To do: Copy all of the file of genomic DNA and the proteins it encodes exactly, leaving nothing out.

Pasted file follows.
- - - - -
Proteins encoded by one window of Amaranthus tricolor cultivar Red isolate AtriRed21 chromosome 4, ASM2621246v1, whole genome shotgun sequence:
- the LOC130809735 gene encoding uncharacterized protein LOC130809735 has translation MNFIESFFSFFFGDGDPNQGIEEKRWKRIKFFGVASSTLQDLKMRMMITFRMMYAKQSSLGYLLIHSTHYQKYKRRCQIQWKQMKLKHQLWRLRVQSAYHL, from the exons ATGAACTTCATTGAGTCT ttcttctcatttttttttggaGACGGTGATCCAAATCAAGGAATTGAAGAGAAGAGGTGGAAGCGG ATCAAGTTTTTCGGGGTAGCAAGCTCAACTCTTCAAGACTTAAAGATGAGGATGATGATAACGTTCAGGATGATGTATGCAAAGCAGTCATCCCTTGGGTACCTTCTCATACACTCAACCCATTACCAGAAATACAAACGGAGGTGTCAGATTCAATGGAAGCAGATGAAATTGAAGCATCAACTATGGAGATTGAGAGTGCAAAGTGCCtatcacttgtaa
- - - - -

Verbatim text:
Proteins encoded by one window of Amaranthus tricolor cultivar Red isolate AtriRed21 chromosome 4, ASM2621246v1, whole genome shotgun sequence:
- the LOC130809735 gene encoding uncharacterized protein LOC130809735 has translation MNFIESFFSFFFGDGDPNQGIEEKRWKRIKFFGVASSTLQDLKMRMMITFRMMYAKQSSLGYLLIHSTHYQKYKRRCQIQWKQMKLKHQLWRLRVQSAYHL, from the exons ATGAACTTCATTGAGTCT ttcttctcatttttttttggaGACGGTGATCCAAATCAAGGAATTGAAGAGAAGAGGTGGAAGCGG ATCAAGTTTTTCGGGGTAGCAAGCTCAACTCTTCAAGACTTAAAGATGAGGATGATGATAACGTTCAGGATGATGTATGCAAAGCAGTCATCCCTTGGGTACCTTCTCATACACTCAACCCATTACCAGAAATACAAACGGAGGTGTCAGATTCAATGGAAGCAGATGAAATTGAAGCATCAACTATGGAGATTGAGAGTGCAAAGTGCCtatcacttgtaa